I am lazy, I want to store my 4 basics to survive and never mess with them again, unless of course I need it. I don't want to mess around with storing 225 pounds of flour that I *have* to use up or it will go bad.. I would rather store 75 more pounds of whole wheat the can be stored forever and that is that!

 

Here is the difference in Whole Wheat vs Refined Flour

http://waltonfeed.com/grain/flour.html

 

*shrug*

 

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Kayla

 

> I'm not storing wheat. I don't have the room.

 

NmChick, your not the only one that is confused. I find that Wheat berries take up less room than flour. When I grind whole grains into flour, I start with volume X of grains, and end up with flour that is 2X in volume.

 

So in my world, and I may inhabit an alternative universe, I need less storage space, to store whole grains and a grain grinder.

 

Yes I do have some flour, for convenience, but not huge quantities.

 

Anrol

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You can sprout wheat berries and have a whole new class of food that is nutrition packed. I have flour and wheat berries stored. My wheat berries were given to me by a LDS friend who was moving. They are 25 years old and packed in nitrogen. They still sprout.

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Kayla, I can understand why you are storing flour. I've got some flour too. But, I'm a little worried about your thinking on storing less flour than you would of wheat berries. If the calculator says you need a pound of wheat for one day, 3/4 pound of flour just isn't going to fill your tummy. That pound of wheat would have turned in to a pound of flour in a home grinder, not 3/4 pound.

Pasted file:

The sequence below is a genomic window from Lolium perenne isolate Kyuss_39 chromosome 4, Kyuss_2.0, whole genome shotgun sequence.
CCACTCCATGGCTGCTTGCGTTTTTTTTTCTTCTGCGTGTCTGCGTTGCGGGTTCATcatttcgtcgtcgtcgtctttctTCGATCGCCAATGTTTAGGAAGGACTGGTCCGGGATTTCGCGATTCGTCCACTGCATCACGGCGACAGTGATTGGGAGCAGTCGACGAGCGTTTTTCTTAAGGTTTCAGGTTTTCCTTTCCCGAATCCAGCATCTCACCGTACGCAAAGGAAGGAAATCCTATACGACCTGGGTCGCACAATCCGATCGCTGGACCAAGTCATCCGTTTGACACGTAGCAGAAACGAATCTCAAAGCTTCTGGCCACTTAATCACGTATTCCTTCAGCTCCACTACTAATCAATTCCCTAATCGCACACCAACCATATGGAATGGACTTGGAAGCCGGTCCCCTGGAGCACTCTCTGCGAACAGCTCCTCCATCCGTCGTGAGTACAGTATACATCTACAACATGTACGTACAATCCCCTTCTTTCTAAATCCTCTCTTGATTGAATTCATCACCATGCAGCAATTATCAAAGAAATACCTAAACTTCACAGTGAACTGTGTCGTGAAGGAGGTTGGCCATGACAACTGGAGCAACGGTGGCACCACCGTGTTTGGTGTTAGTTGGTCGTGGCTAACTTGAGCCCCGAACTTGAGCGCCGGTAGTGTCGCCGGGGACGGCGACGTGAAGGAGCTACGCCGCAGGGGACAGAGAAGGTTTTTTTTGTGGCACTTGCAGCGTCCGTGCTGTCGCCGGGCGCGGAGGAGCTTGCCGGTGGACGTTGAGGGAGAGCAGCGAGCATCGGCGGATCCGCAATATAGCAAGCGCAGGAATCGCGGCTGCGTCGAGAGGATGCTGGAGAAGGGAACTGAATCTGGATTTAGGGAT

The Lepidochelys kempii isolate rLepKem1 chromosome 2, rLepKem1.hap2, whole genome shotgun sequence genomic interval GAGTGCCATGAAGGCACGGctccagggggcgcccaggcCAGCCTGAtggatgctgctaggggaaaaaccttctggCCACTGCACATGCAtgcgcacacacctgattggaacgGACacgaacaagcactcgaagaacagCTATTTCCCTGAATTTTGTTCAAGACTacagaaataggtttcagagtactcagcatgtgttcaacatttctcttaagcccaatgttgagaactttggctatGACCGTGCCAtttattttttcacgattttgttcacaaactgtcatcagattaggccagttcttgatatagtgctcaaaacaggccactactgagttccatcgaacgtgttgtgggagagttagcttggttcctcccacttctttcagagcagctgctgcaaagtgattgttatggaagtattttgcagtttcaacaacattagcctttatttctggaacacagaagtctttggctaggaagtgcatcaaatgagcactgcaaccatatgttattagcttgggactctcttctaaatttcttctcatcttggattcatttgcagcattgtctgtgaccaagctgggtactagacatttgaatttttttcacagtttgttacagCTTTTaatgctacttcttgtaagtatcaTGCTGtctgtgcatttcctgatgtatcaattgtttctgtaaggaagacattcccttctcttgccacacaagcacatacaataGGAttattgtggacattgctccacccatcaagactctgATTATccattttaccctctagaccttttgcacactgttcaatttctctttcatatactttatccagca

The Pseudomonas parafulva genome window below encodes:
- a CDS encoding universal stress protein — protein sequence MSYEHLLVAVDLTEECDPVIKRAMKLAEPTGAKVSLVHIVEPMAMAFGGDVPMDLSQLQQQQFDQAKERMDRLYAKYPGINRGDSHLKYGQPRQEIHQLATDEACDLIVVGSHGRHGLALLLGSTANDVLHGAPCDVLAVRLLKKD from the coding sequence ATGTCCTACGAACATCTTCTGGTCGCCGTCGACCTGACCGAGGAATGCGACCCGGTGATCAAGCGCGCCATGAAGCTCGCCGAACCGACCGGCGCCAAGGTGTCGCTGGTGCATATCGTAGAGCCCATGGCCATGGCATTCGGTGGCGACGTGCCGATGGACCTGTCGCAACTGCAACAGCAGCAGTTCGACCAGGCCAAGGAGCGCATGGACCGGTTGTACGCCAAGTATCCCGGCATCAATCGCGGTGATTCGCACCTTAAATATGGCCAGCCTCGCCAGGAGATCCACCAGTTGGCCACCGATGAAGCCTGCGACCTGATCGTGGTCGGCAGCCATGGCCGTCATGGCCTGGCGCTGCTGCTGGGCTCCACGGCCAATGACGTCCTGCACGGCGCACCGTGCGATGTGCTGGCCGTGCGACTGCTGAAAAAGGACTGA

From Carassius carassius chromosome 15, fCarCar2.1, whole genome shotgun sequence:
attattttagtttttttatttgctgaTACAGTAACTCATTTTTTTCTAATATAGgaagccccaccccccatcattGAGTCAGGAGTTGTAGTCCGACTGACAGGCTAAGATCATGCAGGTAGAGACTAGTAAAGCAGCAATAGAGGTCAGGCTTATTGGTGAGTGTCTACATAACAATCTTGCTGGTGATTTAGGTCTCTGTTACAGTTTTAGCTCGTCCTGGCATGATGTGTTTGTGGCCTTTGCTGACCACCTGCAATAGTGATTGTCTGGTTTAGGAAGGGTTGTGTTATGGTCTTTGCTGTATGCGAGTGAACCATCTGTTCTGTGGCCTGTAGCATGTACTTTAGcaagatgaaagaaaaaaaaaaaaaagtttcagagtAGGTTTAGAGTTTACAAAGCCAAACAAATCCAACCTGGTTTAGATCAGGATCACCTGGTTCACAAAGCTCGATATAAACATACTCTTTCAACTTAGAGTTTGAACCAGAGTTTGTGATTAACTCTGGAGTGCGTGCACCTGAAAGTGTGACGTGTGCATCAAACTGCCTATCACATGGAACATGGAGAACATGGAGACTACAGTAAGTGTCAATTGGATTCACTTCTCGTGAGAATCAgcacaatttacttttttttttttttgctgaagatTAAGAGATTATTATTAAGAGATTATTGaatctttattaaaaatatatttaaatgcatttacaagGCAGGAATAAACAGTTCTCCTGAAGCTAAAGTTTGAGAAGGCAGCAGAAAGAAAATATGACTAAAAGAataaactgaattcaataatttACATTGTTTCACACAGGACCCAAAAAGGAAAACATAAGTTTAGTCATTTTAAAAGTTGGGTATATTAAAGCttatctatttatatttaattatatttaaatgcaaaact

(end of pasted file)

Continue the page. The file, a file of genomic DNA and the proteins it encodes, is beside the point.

Ackk, now I get it. Your going to store 3/4 of the recommended amount in white flour and 1/4 the recommended amount in wheat germ, etc.?

 

Maybe I am slightly more awake today. smile

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help Okay since I have no dealings with wheat berries (other than feeding them the animals a long time ago) I am totally confused.

 

So if I grind a cup of wheat berries I will have a cup of whole wheat flour correct? I thought it would take more berries to make a cup of flour.

 

I don't know I am sooo confussled shrug

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mommato3boys

 

How can I explain it? I take a small dish, and weigh out 200grams of wheat berries. I put the wheat berries in a grinder, and have to empty the small dish into a larger bowl, because the flour threatens to overflow, all over the work surface.

 

ie I start with one cup of wheat berries, and end up with about 2 cups of whole wheat flour.

 

Just my experiences

 

Anrol

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OK, well according to the sites, there is some leftover that is for feed purposes, so I'm just as confused as you NMC. I had stated a while back that I'm not too familiar with wheat, so I was storing flour, cornmeal, oats, etc (I searched for the question of conversion & haven't found it yet, again, if it was even on this site, but that's how I found my previous post). When you store wheat is EVERY single bit of it for human consumption?

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Yes, what I store is called wheat berries and it's all for human consumption. It's just wheat seeds. Throw it in the grinder and you get whole wheat flour. Plant it, and you get wheat grass that you can eat or juice. (Trimming the wheat grass is great kid entertainment.) Soak in hot water and cook like oatmeal for breakfast cereal. Wheat berries keep for years.

 

And the freshly ground whole wheat flour has all kinds of nutrients that disappear after a few days, so it's supposed to be much better than store bought whole wheat flour. A friend of mine mills her flour fresh every time she make bread.

 

To make white flour, they've got to take out the wheat germ and the outside seed coat of each wheat grain, (the bran?). I'm guessing they can't sell all of that as wheat germ or bran, so they feed to to animals. That'd be pretty nutritious feed!